There’s a question that’s been bugging me since the surprising victory of Pakatan Harapan over Barisan Nasional in Malaysia – how big a change is this?

It’s certainly monumental in that it’s the first change of government in 61 years. This means a change in policies, as well as new faces in parliament (not including the PM of course). From what I’ve seen on social media, there’s also a renewed faith in the democratic process after years of disillusionment.

But does it really signal the end of racial voting and the diminished relevance of identity politics in Malaysia? This is suggested in a commentary by Serina Rahman, a visiting fellow in the ISEAS-Yusof Ishak Institute’s Malaysia Programme.

The author claims that “voting has moved away from racial boundaries”, and that “daily difficulties may have pushed voters to override concerns over Malay rights”. The article also implies that rural Malay voters were not swayed this time by BN’s assertions that “a vote for Pakatan would mean the loss of Malay rights and Islam as the primary religion of the federation.”

But in this election, the opposition coalition included PPBM – a party with the word “Indigenous” in its name, regarded as a splinter group from UMNO, led by the longest-serving UMNO leader. According to its party constitution, only Bumiputeras are allowed to be full members with full voting rights. Its aims include maintaining the special position of Malays and upholding Islam as the religion of the Federation, and its manifesto reiterates its pledge to champion the special position of Malays and the Bumiputera in line with the controversial Article 153 of the Federal Constitution.

Could it be that PPBM has become a substitute for UMNO in the minds of many Malay voters? Perhaps it’s not the case that the nation’s economic problems pushed these voters to “override concerns over Malay rights”, but instead, these concerns were negligible since both coalitions had parties championing Malay rights.

Of course, it’s not logical to expect decades of race-based politics to be reversed in one election. But significant progress has been made towards the ideal of a colour-blind democracy. After all, the inclusive DAP and PKR parties are part of the ruling coalition, while the clearly segmented UMNO-MCA-MIC coalition is now out of power.

Time will tell how much of a sea change this election has been for Malaysia.



Source: MySkillsFuture website (www.myskillsfuture.sg)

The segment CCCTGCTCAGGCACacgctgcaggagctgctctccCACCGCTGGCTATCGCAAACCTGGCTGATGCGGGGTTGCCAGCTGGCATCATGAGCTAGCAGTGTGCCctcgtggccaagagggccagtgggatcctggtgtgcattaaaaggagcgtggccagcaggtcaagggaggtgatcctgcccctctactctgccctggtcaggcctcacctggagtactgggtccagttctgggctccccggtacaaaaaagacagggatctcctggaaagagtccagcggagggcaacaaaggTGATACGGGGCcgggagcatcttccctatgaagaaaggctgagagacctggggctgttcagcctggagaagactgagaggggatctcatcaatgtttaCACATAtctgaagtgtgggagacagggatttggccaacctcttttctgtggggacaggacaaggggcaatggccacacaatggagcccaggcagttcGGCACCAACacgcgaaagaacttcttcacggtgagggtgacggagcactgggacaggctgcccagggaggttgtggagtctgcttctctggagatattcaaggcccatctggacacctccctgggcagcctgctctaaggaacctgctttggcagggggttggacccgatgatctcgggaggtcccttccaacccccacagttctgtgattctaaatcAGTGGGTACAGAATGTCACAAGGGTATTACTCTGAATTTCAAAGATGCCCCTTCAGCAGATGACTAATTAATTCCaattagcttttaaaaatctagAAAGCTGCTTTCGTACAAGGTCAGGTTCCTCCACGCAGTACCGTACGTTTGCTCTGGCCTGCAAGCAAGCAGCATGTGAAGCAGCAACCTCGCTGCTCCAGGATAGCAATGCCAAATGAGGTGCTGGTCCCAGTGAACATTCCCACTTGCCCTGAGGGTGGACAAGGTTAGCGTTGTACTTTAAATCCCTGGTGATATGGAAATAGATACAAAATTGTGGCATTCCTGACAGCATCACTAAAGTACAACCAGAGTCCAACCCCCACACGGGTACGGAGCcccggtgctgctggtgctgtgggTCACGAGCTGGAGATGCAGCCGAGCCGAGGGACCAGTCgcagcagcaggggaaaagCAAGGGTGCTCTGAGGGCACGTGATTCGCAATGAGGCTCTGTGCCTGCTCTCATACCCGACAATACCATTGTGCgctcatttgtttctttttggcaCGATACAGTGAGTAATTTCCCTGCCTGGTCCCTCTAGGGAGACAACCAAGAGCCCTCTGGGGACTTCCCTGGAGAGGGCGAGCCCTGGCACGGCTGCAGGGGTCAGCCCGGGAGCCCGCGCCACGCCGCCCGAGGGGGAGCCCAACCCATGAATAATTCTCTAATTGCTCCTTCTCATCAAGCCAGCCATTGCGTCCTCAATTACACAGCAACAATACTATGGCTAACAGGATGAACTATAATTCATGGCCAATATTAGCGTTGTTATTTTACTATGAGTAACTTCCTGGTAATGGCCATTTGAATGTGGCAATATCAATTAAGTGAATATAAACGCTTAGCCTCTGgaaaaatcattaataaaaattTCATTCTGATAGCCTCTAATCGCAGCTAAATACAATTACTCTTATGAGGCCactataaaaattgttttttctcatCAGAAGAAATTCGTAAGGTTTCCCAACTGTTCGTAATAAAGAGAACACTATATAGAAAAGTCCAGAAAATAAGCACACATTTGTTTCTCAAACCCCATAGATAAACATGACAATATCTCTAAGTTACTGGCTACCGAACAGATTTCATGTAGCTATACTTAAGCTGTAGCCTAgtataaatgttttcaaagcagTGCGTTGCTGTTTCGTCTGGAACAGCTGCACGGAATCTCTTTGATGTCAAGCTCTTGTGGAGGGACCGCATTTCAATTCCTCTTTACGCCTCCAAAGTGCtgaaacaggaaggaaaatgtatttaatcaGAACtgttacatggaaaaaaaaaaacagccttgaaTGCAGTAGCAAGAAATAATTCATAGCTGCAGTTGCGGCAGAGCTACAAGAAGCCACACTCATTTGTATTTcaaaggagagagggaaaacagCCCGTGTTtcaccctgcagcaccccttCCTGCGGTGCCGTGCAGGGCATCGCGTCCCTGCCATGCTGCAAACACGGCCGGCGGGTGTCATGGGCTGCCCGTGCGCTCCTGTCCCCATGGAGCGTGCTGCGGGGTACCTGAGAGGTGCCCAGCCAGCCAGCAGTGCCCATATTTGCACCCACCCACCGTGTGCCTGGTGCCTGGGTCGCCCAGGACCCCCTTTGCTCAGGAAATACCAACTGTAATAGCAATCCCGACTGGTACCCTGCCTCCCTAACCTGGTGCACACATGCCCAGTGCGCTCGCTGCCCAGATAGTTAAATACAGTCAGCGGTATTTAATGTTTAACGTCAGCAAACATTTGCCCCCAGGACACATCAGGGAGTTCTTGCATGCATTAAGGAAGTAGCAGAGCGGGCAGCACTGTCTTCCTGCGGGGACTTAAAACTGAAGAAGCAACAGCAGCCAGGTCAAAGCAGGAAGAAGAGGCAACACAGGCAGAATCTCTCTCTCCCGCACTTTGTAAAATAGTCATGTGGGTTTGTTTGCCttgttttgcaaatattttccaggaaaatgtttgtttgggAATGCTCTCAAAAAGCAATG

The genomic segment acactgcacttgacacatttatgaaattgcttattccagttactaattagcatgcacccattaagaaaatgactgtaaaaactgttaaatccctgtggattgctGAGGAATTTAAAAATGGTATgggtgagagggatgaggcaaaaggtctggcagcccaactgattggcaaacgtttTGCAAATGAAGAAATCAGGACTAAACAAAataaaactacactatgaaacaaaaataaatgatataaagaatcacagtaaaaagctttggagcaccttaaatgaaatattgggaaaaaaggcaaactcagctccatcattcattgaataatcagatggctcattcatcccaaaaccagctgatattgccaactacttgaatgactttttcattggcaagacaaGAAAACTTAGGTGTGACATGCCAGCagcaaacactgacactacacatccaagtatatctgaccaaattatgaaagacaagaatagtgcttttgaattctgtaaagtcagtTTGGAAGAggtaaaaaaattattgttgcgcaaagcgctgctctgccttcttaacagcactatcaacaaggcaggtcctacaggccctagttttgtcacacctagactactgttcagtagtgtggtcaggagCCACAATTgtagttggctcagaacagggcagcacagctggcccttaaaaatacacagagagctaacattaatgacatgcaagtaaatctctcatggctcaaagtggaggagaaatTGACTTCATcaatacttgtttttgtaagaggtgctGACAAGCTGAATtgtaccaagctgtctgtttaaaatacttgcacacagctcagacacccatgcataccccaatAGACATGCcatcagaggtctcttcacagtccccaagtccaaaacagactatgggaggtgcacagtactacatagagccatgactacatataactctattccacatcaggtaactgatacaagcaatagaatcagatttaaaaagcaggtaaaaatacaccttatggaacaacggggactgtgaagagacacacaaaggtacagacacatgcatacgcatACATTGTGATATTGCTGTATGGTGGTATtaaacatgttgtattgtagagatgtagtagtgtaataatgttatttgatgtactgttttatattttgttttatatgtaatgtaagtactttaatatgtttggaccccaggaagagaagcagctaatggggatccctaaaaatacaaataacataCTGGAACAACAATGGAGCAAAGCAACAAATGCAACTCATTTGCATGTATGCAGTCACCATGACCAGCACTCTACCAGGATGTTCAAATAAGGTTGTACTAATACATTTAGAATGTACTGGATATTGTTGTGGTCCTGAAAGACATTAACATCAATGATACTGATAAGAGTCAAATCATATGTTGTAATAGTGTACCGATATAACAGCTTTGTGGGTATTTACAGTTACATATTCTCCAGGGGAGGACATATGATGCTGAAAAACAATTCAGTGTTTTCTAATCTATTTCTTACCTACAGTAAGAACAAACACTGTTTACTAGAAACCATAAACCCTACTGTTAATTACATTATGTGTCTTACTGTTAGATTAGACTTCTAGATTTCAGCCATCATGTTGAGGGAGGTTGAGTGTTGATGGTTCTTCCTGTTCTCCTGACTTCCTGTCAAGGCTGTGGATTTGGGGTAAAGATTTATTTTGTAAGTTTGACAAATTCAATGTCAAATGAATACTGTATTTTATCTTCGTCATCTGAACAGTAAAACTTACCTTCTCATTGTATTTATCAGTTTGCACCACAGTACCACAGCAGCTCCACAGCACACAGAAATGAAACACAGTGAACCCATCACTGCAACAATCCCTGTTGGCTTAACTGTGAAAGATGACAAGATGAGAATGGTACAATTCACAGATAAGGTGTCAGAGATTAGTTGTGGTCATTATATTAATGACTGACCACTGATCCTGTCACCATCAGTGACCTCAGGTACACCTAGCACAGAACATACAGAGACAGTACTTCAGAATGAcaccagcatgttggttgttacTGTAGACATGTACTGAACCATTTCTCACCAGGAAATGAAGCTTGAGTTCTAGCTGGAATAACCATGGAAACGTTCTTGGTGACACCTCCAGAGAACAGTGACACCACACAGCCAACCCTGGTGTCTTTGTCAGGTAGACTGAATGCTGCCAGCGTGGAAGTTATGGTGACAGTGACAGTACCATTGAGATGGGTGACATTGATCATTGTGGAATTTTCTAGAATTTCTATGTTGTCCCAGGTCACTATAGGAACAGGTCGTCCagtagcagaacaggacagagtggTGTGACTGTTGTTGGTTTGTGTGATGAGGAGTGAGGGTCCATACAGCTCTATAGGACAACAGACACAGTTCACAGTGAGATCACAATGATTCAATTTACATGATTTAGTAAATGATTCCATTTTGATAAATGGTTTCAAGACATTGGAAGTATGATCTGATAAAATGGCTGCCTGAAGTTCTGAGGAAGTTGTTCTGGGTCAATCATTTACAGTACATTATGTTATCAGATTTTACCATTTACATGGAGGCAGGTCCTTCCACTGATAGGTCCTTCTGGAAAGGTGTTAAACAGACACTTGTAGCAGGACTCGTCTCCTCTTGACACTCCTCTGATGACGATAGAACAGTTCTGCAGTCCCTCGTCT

I’ve become so accustomed to filling in my “Race” on application forms in Singapore. Usually, I just need to choose one of four options – Chinese, Malay, Indian or Others.

But when you register on the MySkillsFuture website (www.myskillsfuture.sg), you now have a long list of “races” to choose from!

Instead of being just “Malay”, you can choose “Acehnese”, “Boyanese” or even “Bugis”.

You can identify as “Indian”, or you can be more specific and select “Tamil”, “Punjabi”, “Sindhi”, “Goan”, or others.

Depending on how nationalistic you are, you can choose “French”, “Dane”, “German”, or just jettison all these archaic labels for the more progressive “European”. For the more pedantic, instead of “British”, go ahead and choose “English”, “Welsh” or “Scot” (apologies to the Northern Irish, there’s no option for you).

If you’re only partly English, don’t worry – there are several hybrid options for you, such as “Anglo Chinese”, “Anglo Indian”, “Anglo Filipino”, “Anglo Burmese”, and “Anglo Thai”. (What, no “Anglo Uzbek”??? Sheesh.)

At the risk of sounding like a neo-Nazi, you can even choose “Aryan”. Oh man, I’d like to see who’s brave enough to do that…

If you think that “American” and “Canadian” are races rather than the more inclusive labels of civic identity that they are generally believed to be, those options are listed too. I have no idea why, but they’re there.

For our Middle Eastern friends, shalom/salam and welcome to the party. Along with “Jew” and “Arab”, “Israeli” and “Palestine” are somehow options too. Wow, this reminds me of Conflict Resolution classes back in Israel…

But if all this is too complicated, and you’d rather just put the generic and non-committal “Other”, you’re in luck. Though for some bizarre reason, that’s listed along with “Other Eurasian”, “Other Indonesian” and “Other Indian”.

So what should I choose? Normally, I would just choose “Indian”. But with such a smorgasbord of “races”, I feel like writing in and asking for “Indo-Greek” to be made available. After all, that sounds better than “Greco-Indian”.

Or I could just be a rebel, forget the whole “race” thing, and choose “Brahmin” (I kid you not, it’s actually there).

Look, I appreciate the effort to move away from the CMIO system and acknowledge the great diversity on our island, but in offering so many options, the labels have become meaningless. Or maybe that’s the whole point?

Spaghetti Girls


Lenny’s frustration grew with every tick of the clock. He squirmed in his uncomfortable chair, equipped with a cushion for his back but plain plastic for his buttocks. Wasn’t Changi Airport supposed to be paradise on earth – a replica of Heaven’s own aviation terminal? Surely they could afford better seats? He must have really pissed off the customs officer earlier with his typical New York levity.

“Well, who cares about my ass, they’re gonna cane it anyway,” he muttered under his breath. His smirk seemed to irk the officer sitting across the room. Or rather, he thought he had annoyed her. She was completely expressionless, almost catatonic, but her death-stare seemed a bit more intense, so she must have been ticked off by his insouciance.